October 28, 2012

Filthy Review - 'King of Devil's Island'

King of Devil’s Island (2010)

Review by Jude Felton

King of Devil’s Island is a Norwegian film that I will admit to not having been aware of until quite recently. I don’t believe it has a US release, as of writing this, but it is now set to hit Blu-ray and DVD in the UK, courtesy of the ever reliable Arrow Films. Credit is due to Arrow for picking this film up, as it is a quite terrific movie, for giving us a chance to see a film that might have unfairly slipped out of the public consciousness, had it not been for this release.

The film is based on a true story, and for once a quite believable true story, about a young boys’ correctional institution called Bastoy in 1915. It’s a remote and bleak island prison which is run with an iron rule by Hakon, played superbly by Stellan Skarsgard, a Governor who lays down the law and expects those laws to be followed.


Forced into this maelstrom are Erling and Ivar, two new arrivals who soon learn that the best way to get by is to toe the line. Erling has other plans though, and intends on escaping as soon as possible, even though no one has ever achieved this before. As the film progresses the tensions mount and secrets are revealed, whilst friendships are put to the test.

King of Devil’s Island is a quite superb movie, from the universally impressive performances through to the stunning, and bleak, scenery that surrounds Bastoy. This certainly isn’t a feel good prison escape movie, the focus being as much on the characters and their interactions, as it is about the attempted escapes themselves. On the other hand it is not a completely oppressive movie either. It is certainly harsh, and fairly bleak, in places, but never to the detriment of the film’s overall success.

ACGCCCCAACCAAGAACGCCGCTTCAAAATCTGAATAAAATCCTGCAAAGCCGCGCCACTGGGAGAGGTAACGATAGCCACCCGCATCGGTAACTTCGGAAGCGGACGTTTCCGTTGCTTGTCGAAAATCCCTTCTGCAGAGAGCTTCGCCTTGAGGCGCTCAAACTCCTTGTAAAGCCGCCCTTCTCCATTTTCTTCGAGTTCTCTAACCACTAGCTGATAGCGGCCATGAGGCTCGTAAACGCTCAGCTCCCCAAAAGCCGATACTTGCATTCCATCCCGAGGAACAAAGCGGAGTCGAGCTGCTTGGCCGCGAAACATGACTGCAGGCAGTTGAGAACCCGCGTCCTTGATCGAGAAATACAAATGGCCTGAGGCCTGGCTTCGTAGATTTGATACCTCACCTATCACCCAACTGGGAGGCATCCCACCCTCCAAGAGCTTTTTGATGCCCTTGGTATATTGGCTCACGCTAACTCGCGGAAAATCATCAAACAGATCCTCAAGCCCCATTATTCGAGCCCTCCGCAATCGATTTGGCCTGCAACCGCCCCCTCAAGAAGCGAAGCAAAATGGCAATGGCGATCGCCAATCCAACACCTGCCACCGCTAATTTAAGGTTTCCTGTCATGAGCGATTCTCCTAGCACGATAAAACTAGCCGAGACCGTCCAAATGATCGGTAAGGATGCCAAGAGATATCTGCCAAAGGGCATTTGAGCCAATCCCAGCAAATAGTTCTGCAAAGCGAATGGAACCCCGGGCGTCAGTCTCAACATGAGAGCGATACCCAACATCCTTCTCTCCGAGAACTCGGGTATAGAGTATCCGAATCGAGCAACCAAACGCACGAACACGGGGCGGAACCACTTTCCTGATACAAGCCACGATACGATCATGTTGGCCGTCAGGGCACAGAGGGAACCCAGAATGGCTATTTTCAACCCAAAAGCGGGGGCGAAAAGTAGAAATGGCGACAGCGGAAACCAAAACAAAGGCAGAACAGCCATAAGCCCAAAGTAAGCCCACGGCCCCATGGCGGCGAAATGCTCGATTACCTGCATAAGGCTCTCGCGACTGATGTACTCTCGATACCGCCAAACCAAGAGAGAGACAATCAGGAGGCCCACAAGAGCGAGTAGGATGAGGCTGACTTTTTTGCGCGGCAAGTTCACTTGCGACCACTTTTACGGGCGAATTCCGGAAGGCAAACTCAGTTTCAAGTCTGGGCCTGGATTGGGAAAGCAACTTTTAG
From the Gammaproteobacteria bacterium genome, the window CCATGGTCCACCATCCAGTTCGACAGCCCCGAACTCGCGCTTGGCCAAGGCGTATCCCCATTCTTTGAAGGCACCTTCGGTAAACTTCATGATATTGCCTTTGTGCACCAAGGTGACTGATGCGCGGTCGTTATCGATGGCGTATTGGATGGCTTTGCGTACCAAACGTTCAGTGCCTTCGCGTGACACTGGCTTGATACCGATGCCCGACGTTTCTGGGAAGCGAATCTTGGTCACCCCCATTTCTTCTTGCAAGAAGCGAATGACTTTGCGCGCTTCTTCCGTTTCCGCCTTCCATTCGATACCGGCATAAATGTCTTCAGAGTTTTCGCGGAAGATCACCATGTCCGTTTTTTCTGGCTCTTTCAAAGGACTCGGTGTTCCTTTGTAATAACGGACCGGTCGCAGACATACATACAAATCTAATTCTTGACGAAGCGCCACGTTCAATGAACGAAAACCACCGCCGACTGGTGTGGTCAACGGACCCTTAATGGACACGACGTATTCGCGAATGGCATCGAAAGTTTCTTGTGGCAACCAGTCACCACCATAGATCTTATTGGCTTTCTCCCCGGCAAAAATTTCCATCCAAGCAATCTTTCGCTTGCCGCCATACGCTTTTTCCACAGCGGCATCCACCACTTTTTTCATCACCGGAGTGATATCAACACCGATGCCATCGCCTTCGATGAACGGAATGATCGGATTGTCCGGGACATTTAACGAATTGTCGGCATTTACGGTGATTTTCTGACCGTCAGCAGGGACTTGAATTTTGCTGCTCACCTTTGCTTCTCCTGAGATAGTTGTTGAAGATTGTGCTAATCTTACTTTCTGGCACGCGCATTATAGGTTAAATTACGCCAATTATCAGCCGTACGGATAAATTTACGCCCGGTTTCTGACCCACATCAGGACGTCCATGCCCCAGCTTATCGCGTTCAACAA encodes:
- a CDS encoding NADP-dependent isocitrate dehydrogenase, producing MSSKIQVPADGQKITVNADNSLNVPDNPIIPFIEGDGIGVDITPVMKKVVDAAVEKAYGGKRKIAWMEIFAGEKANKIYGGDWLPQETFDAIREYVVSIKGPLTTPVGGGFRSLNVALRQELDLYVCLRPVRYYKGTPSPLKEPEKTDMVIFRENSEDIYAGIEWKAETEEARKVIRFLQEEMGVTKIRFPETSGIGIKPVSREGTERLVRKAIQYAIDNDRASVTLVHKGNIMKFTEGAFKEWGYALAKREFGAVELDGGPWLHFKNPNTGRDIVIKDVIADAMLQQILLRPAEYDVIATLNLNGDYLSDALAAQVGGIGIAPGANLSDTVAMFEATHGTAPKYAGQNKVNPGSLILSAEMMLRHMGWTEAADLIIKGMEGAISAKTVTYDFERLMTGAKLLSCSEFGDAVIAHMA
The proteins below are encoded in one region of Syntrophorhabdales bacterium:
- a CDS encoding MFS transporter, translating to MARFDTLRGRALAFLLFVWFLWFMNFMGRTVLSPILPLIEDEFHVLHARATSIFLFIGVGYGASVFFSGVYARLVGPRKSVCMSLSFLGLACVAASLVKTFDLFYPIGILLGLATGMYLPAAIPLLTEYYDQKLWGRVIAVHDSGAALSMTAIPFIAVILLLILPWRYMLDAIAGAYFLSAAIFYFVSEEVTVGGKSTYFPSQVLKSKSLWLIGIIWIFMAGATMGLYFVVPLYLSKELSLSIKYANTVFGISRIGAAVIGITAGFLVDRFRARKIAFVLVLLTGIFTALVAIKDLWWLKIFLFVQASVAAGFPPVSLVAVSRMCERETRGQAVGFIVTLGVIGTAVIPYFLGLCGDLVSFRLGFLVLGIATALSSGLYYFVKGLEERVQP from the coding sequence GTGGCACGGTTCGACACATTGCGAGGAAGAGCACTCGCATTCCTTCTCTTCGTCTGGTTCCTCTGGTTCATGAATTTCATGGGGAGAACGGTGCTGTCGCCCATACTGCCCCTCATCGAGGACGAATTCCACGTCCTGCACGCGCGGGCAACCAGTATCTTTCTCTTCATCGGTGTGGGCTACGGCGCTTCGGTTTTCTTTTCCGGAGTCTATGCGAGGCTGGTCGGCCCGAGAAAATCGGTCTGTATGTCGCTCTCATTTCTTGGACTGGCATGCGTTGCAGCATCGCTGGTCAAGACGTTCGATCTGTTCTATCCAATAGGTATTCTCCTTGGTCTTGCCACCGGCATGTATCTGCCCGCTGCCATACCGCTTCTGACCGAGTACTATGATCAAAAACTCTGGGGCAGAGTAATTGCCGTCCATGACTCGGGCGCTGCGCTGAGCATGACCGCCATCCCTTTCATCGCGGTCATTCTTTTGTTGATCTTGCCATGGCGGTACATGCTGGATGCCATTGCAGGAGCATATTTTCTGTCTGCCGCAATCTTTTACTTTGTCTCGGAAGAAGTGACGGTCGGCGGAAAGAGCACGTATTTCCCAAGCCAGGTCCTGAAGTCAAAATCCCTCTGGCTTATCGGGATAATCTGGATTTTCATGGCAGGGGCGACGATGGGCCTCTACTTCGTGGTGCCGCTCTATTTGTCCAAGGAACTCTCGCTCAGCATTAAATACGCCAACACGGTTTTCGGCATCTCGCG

This is the type of film where the supposed good guys and bad guys, so to speak, are seemingly clear-cut to start with. As the story moves forward though the lines tend to blur, leaving you with mixed emotions towards many of the characters and their situations. Due to this I found myself totally engaged in the on screen events, and found myself surprised on more than one occasion.

If King of Devil’s Island had been made in Hollywood, it would quite frankly have been a generic mess. There’s a level of subtlety and emotion on display here that more often than not gets lost in the Hollywood machine. My suggestion to you is to check this out before it gets remade, and the power of the story gets lost.


This film came across as a blend of Lord of the Flies, Papillion and Shutter Island, with the latter being purely on a visual level and nothing more. That being said, this is a film that stands on its own as an incredibly powerful movie.

Skarsgard may well get top billing here, and quite deservedly so, but the rest of the primarily young cast are also top-notch. The majority of these youngsters were not actors before this film, having being picked due to their authentic looking appearances. You wouldn’t know it though, as just about every child here puts in a wonderful display. Visually and technically the film is quite the gem as well.

King of Devil’s Island won’t have you cheering and hollering, even during its exhilarating climatic stages, instead it will leave you with a gentle poignancy that isn’t often seen. This is most certainly a film that is well worthy of your time and money.

King of Devil's Island is released on Blu-ray and DVD by Arrow Films on October 29th.

No comments: